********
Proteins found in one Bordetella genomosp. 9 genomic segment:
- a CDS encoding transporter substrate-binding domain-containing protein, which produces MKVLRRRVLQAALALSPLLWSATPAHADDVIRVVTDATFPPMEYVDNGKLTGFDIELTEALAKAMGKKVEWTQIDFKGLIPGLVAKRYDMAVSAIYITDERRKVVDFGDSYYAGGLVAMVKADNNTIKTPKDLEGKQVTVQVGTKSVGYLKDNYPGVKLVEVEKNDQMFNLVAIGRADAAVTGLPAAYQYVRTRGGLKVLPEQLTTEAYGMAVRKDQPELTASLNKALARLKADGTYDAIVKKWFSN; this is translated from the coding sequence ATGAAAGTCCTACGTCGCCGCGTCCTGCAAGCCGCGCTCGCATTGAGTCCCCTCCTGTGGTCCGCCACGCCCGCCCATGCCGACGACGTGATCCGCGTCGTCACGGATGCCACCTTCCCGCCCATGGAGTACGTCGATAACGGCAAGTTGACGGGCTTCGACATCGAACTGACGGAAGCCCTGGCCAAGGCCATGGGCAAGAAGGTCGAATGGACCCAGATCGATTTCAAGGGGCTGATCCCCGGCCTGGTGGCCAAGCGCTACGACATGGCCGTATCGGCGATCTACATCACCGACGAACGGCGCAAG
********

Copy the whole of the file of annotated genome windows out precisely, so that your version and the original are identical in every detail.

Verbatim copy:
Proteins found in one Bordetella genomosp. 9 genomic segment:
- a CDS encoding transporter substrate-binding domain-containing protein, which produces MKVLRRRVLQAALALSPLLWSATPAHADDVIRVVTDATFPPMEYVDNGKLTGFDIELTEALAKAMGKKVEWTQIDFKGLIPGLVAKRYDMAVSAIYITDERRKVVDFGDSYYAGGLVAMVKADNNTIKTPKDLEGKQVTVQVGTKSVGYLKDNYPGVKLVEVEKNDQMFNLVAIGRADAAVTGLPAAYQYVRTRGGLKVLPEQLTTEAYGMAVRKDQPELTASLNKALARLKADGTYDAIVKKWFSN; this is translated from the coding sequence ATGAAAGTCCTACGTCGCCGCGTCCTGCAAGCCGCGCTCGCATTGAGTCCCCTCCTGTGGTCCGCCACGCCCGCCCATGCCGACGACGTGATCCGCGTCGTCACGGATGCCACCTTCCCGCCCATGGAGTACGTCGATAACGGCAAGTTGACGGGCTTCGACATCGAACTGACGGAAGCCCTGGCCAAGGCCATGGGCAAGAAGGTCGAATGGACCCAGATCGATTTCAAGGGGCTGATCCCCGGCCTGGTGGCCAAGCGCTACGACATGGCCGTATCGGCGATCTACATCACCGACGAACGGCGCAAG